The Eccentric Mr. Martin Van Butchell

Not many people are willing to put a dead spouse on display, but that’s exactly what the eccentric Mr. Martin Van Butchell did. When he began life he was not necessarily eccentric as he developed an interest in medicine from a early age and began healing patients. He studied under Doctor William Hunter, a Scottish anatomist and physician who served Queen Charlotte and was considered one of the leading obstetricians and anatomy teacher of the times. Van Butchell’s abilities to cure a wide variety of medical diseases were well documented and included such problems as “Fistulas; Piles, Wens, Carbuncles; Mattery Pimples; Inflammations, Boils; Ulcers, Aching Legs; Tumors, Abscesses; Strictures, and Ruptures, without Confinement; Burning, or Cutting.”[1]

Mr. Martin Van Butchell, Public Domain

Mr. Martin Van Butchell. Public domain.

Van Butchell was an affable and cheerful person, but was noted to be eccentric by those who knew him. For instance, he was married twice and gave each wife the choice of wearing black or white every day. The first wife chose black and the second white, and it was reported that neither wife was ever seen wearing any other color. At dinner time, he dined alone and whistled for his children if he needed something. He encouraged tea drinking and gave his “worthy friends, fragrant, wholesome tea,”[2] the same tea that he and his wife and eight children drank daily. As to himself, Van Butchell refused to consume strong drink or wine, and he also avoided meat and believed in Benjamin Franklin’s adage, “early to bed and early to rise makes a man healthy, wealthy, and wise.”[3]

GB-1737-x350a-Martin Van Butchell

Martin Van Butchell on his horse. Public domain.

For thirty years, Van Butchell resided at number 56 on Mount-street in London near Hyde Park. He had a beard he would not cut and sold his own hair clippings to help barren women have children. Every morning he could be found faithfully riding his grey pony, which according to one source, “excited even royal attention.”[4] He was a striking spectacle as he rode. He had fine flowing beard that at one point hung to his waist, and was further described in the following manner:

“[He wore] a shallow, narrow-brimmed hat, rusty with age, a brown coat, and unblacked [sic] boots; his steed not only decorated with streaks and spots of black, green, or purple, but furnished by way of headgear, with a sort of spring blind, which could be let down over the animal’s eyes in case of his taking fright, or to conceal any particular object at which he was likely to shy.”[5]

Similar to other surgeons and physicians, Van Butchell first began in the medicine field as a dentist. He was as skillful in that capacity as he was eccentric. For instance, he refused to visit patients and his motto, “I go to none,”[6] appeared in his whimsical and humorous advertisements that were also often filled with common sense advice. He once refused 500 guineas from a well-known lawyer to make a house call. But his refusal to make house calls did not deter patients from requesting his expertise. In fact, he “was so successful [as a dentist] that he is said to have received as much as eighty guineas for a set of false teeth.”[7]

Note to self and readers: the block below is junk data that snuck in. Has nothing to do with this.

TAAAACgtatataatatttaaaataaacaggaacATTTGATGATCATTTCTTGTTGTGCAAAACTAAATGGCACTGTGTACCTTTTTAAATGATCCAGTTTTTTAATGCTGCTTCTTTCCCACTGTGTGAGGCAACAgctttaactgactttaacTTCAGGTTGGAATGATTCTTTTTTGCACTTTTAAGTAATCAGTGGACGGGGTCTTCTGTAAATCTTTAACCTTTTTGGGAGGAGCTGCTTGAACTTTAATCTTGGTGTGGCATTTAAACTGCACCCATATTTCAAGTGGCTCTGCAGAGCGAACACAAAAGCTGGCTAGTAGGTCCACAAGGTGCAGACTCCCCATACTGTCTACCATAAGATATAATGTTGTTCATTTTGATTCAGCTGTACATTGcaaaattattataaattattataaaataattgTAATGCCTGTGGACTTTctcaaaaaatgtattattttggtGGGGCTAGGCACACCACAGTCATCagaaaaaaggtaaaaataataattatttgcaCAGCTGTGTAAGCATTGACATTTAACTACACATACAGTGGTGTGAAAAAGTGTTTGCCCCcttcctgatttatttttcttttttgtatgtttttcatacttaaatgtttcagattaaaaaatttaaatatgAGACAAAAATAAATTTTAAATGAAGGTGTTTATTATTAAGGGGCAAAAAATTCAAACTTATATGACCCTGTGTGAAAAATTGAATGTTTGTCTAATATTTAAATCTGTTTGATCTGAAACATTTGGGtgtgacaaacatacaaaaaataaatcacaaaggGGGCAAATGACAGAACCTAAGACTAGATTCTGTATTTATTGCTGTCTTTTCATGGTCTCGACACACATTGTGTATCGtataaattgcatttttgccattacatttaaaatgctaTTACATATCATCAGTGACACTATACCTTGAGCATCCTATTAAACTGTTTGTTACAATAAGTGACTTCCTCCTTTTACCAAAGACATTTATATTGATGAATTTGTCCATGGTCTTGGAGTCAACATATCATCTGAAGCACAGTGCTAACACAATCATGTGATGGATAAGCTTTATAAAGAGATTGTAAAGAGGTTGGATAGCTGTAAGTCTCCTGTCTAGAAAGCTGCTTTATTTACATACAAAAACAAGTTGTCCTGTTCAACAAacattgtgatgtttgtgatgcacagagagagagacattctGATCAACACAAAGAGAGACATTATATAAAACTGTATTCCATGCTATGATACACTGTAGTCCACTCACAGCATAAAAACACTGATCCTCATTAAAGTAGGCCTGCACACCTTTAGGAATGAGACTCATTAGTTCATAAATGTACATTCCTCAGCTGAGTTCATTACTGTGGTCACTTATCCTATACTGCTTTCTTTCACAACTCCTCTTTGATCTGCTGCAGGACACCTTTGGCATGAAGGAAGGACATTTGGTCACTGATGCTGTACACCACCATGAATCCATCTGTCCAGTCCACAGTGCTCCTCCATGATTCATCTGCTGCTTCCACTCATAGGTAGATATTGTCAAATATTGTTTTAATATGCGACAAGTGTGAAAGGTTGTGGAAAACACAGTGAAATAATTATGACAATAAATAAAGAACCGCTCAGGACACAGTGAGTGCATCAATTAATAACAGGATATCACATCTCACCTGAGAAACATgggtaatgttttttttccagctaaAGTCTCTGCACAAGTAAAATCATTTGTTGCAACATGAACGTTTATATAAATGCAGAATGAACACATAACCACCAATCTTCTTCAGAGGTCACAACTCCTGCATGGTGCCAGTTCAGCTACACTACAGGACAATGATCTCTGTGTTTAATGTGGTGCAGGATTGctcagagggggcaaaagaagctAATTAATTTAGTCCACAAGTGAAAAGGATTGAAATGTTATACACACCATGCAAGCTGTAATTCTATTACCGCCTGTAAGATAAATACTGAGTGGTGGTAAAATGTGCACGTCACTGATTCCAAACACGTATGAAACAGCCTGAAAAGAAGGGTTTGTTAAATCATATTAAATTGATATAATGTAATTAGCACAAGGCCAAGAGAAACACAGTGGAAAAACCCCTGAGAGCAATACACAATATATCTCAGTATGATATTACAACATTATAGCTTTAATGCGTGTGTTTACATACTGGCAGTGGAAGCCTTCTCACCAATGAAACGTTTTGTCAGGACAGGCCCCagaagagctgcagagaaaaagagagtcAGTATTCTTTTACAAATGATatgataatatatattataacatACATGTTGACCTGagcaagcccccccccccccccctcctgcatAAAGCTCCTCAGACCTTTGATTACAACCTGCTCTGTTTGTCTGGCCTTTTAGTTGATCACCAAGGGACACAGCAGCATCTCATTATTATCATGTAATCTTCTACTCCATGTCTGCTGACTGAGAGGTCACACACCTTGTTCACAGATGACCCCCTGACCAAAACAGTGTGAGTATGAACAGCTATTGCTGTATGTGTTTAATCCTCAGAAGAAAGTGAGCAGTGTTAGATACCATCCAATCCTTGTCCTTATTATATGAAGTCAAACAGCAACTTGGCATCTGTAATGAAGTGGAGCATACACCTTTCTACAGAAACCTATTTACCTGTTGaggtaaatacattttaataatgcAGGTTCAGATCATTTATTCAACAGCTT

Martin Van Butchell Riding His Pony, Public Domain

Martin Van Butchell riding his pony. Public domain.

One of the most eccentric things Van Butchell ever did was exhibit Mary (his first wife) after her death on 14 January 1775. Apparently, he was unwilling to part with her body and wanted her preserved, and he appealed to his previous teacher, a man named Dr. Hunter. Then according to one source:

“Accordingly the doctor, assisted by Mr. [William] Cruikshank, injected the blood-vessels with a coloured fluid, so that the minute red vessels of the cheeks and lips were filled, and exhibited their native hue; and the body, in general, having all the cavities filled with antiseptic substances, remained perfectly free from corruption, or any unpleasant smell, as if it was merely in a state of sleep. But to resemble the appearance of life, glass eyes were also inserted. The corpse was then deposited in a bed of thin paste of plaster of Paris, in a box of sufficient dimensions, which subsequently crystalised, and produced a pleasing effect.”[7]

Dressed her in a fine lawn gown she was encased in a glass-topped coffin. Van Butchell then displayed Mary in his drawing room to visitors:

“[N]umbers of persons went to see it, and in order to account for such a strange whim, [he] invented a report that he was entitled by a clause in a will to certain money as long as his wife ‘remained above-ground.'”[8]

Dr. William Hunter (left) and Dr. William Cruikshank (right), Public Domain

Dr. William Hunter (left) and Dr. William Cruikshank (right). Public domain.

When he remarried, Mary’s preserved body was moved and displayed at London’s Museum of the Royal College of Surgeons, until it was destroyed by a German bomb in May of 1941.


  • [1] Granger, William, The New Wonderful Museum, and Extraordinary Magazine, 1804, p. 617.
  • [2] Ibid.
  • [3] Franklin, Benjamin, Poor Richard’s Almanac, 1900, p. 11.
  • [4] Granger, William, p. 624.
  • [5] Leslie, Frank, Frank Leslie’s Popular Monthly, Vol. 13, 1882, p. 267.
  • [6] Ibid.
  • [7] The Dublin Penny Journal, Vol. 3-4, 1835, p. 153.
  • [8] Leslie, Frank, p. 267.

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